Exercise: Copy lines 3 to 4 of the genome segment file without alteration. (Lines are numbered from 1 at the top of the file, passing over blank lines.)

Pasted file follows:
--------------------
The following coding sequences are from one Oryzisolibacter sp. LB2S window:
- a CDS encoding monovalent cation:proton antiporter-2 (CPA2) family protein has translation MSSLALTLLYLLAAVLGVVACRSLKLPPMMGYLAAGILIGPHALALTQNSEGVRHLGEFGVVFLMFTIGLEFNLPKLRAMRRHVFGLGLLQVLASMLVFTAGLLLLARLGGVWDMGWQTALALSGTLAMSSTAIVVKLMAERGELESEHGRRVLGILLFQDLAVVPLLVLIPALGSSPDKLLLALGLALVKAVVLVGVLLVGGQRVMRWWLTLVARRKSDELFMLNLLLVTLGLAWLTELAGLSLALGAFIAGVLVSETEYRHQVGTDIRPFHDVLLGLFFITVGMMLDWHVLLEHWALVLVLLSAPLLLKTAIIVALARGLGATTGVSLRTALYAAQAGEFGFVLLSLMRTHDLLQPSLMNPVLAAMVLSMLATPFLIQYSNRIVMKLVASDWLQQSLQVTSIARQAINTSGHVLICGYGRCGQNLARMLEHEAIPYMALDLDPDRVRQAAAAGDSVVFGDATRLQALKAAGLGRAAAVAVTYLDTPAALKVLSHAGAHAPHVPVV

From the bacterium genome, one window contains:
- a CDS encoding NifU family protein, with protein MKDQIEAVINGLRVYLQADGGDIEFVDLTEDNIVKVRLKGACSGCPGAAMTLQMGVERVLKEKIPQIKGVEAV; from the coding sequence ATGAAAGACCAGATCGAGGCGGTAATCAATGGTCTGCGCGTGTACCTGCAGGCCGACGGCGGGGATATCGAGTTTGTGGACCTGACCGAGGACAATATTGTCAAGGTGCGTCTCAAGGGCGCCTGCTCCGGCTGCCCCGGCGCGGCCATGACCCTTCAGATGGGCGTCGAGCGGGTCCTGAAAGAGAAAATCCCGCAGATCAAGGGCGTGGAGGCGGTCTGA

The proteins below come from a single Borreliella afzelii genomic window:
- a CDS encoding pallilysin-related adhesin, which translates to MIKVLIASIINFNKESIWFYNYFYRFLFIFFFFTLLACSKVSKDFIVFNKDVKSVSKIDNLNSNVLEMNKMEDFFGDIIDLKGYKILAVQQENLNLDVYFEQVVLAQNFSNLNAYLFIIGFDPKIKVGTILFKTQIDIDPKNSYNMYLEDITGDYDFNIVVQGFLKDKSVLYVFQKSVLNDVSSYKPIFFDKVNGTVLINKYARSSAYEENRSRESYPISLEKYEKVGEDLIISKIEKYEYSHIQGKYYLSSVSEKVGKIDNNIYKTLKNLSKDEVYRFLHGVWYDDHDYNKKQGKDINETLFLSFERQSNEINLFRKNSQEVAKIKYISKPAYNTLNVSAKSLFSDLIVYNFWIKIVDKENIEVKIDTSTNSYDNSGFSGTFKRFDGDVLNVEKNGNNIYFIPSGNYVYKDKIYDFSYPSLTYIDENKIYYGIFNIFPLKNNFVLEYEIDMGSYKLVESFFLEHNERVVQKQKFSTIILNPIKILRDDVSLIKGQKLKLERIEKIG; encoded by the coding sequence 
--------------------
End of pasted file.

From the bacterium genome, one window contains:
- a CDS encoding NifU family protein, with protein MKDQIEAVINGLRVYLQADGGDIEFVDLTEDNIVKVRLKGACSGCPGAAMTLQMGVERVLKEKIPQIKGVEAV; from the coding sequence ATGAAAGACCAGATCGAGGCGGTAATCAATGGTCTGCGCGTGTACCTGCAGGCCGACGGCGGGGATATCGAGTTTGTGGACCTGACCGAGGACAATATTGTCAAGGTGCGTCTCAAGGGCGCCTGCTCCGGCTGCCCCGGCGCGGCCATGACCCTTCAGATGGGCGTCGAGCGGGTCCTGAAAGAGAAAATCCCGCAGATCAAGGGCGTGGAGGCGGTCTGA